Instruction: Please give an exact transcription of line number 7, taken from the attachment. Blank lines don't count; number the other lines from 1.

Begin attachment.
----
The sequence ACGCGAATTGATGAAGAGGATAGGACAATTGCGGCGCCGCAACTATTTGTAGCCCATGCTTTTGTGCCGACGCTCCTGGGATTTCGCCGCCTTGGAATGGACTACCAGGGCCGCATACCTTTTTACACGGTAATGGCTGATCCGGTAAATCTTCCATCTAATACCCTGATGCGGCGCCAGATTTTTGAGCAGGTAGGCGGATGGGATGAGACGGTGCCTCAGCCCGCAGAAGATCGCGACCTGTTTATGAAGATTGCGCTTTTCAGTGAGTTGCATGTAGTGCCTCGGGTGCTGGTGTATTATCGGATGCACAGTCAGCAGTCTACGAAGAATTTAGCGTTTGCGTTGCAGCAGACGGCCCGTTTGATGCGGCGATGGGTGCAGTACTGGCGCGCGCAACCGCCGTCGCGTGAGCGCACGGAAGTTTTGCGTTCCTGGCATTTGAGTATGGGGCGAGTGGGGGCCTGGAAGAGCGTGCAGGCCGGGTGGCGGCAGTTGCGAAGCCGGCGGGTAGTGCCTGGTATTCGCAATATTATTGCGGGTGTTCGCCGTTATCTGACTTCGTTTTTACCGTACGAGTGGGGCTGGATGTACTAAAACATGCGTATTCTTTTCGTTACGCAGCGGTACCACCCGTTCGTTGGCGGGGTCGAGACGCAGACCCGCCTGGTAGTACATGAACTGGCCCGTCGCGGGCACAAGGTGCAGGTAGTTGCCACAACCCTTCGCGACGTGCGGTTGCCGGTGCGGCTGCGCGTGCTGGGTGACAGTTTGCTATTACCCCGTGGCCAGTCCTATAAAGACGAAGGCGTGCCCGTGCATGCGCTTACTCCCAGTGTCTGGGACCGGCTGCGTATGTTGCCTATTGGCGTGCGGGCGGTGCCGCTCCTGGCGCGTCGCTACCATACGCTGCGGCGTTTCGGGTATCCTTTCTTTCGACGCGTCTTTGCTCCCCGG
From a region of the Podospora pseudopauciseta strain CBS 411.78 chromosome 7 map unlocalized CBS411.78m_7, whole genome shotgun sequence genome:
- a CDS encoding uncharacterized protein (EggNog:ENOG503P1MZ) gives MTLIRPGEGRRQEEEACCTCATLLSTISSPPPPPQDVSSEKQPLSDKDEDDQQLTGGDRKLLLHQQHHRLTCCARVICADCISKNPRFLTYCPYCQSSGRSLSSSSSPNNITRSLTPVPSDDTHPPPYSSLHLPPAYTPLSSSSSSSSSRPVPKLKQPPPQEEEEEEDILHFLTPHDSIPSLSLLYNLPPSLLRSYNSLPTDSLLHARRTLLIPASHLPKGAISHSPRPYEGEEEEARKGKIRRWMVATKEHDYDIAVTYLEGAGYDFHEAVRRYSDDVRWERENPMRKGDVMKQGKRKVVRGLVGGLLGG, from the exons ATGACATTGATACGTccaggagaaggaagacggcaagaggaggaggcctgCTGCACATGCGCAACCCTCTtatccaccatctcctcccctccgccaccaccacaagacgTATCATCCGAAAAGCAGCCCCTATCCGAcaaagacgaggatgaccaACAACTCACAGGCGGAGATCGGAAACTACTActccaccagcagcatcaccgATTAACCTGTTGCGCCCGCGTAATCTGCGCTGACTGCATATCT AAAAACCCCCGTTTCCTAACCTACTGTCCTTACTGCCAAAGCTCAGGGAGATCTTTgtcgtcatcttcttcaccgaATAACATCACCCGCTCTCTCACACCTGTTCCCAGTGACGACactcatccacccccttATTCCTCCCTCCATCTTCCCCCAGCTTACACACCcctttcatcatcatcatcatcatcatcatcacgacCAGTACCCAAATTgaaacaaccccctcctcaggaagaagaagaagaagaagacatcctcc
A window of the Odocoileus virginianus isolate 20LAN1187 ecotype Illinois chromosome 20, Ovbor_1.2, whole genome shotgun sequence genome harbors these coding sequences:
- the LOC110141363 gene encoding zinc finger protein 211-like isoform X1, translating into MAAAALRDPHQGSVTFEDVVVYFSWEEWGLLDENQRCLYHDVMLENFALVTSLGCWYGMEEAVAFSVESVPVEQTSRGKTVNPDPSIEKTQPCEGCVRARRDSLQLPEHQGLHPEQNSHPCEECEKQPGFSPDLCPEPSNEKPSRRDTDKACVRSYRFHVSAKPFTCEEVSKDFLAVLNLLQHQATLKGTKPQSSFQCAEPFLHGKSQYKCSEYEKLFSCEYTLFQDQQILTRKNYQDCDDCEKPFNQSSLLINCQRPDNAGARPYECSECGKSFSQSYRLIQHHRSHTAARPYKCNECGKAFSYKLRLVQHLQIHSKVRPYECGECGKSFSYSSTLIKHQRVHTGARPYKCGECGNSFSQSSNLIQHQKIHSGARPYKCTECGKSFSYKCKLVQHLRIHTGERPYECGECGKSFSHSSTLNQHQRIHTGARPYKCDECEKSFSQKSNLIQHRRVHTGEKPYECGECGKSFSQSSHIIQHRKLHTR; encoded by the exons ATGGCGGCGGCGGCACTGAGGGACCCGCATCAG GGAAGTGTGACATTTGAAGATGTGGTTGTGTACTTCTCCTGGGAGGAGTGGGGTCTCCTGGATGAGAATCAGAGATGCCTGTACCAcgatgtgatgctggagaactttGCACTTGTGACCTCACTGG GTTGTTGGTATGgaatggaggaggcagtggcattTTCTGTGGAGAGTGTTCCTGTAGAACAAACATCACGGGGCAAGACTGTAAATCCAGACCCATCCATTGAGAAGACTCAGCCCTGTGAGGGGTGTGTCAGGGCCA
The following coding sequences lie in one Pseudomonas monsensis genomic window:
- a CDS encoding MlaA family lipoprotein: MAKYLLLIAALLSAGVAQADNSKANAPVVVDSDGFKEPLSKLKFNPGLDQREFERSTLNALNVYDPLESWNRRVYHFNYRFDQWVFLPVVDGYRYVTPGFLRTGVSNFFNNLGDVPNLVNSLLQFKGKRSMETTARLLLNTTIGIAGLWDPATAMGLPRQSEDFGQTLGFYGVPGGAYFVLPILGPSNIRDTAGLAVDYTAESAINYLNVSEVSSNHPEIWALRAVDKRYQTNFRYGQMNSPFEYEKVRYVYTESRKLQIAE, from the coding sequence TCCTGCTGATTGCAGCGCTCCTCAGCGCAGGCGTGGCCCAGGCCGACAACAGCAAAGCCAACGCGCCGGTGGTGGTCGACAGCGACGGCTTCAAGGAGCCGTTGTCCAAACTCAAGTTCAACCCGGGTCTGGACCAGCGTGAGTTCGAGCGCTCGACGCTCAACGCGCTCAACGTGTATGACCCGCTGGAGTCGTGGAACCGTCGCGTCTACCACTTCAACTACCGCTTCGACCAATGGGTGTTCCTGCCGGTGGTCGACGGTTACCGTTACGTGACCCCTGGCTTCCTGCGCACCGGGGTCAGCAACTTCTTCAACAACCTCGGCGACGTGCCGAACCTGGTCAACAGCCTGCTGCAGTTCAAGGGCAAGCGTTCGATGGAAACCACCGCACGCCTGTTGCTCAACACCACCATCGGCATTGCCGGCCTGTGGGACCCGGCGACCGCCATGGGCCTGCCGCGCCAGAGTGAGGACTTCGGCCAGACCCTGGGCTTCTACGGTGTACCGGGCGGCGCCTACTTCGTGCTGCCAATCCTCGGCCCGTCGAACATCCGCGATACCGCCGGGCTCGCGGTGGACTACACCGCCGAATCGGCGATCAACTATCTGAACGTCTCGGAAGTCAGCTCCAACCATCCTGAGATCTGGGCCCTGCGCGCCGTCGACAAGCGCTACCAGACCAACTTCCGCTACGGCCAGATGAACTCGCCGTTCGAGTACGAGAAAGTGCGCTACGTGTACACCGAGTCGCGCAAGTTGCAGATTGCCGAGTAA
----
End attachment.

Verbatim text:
- a CDS encoding MlaA family lipoprotein: MAKYLLLIAALLSAGVAQADNSKANAPVVVDSDGFKEPLSKLKFNPGLDQREFERSTLNALNVYDPLESWNRRVYHFNYRFDQWVFLPVVDGYRYVTPGFLRTGVSNFFNNLGDVPNLVNSLLQFKGKRSMETTARLLLNTTIGIAGLWDPATAMGLPRQSEDFGQTLGFYGVPGGAYFVLPILGPSNIRDTAGLAVDYTAESAINYLNVSEVSSNHPEIWALRAVDKRYQTNFRYGQMNSPFEYEKVRYVYTESRKLQIAE, from the coding sequence TCCTGCTGATTGCAGCGCTCCTCAGCGCAGGCGTGGCCCAGGCCGACAACAGCAAAGCCAACGCGCCGGTGGTGGTCGACAGCGACGGCTTCAAGGAGCCGTTGTCCAAACTCAAGTTCAACCCGGGTCTGGACCAGCGTGAGTTCGAGCGCTCGACGCTCAACGCGCTCAACGTGTATGACCCGCTGGAGTCGTGGAACCGTCGCGTCTACCACTTCAACTACCGCTTCGACCAATGGGTGTTCCTGCCGGTGGTCGACGGTTACCGTTACGTGACCCCTGGCTTCCTGCGCACCGGGGTCAGCAACTTCTTCAACAACCTCGGCGACGTGCCGAACCTGGTCAACAGCCTGCTGCAGTTCAAGGGCAAGCGTTCGATGGAAACCACCGCACGCCTGTTGCTCAACACCACCATCGGCATTGCCGGCCTGTGGGACCCGGCGACCGCCATGGGCCTGCCGCGCCAGAGTGAGGACTTCGGCCAGACCCTGGGCTTCTACGGTGTACCGGGCGGCGCCTACTTCGTGCTGCCAATCCTCGGCCCGTCGAACATCCGCGATACCGCCGGGCTCGCGGTGGACTACACCGCCGAATCGGCGATCAACTATCTGAACGTCTCGGAAGTCAGCTCCAACCATCCTGAGATCTGGGCCCTGCGCGCCGTCGACAAGCGCTACCAGACCAACTTCCGCTACGGCCAGATGAACTCGCCGTTCGAGTACGAGAAAGTGCGCTACGTGTACACCGAGTCGCGCAAGTTGCAGATTGCCGAGTAA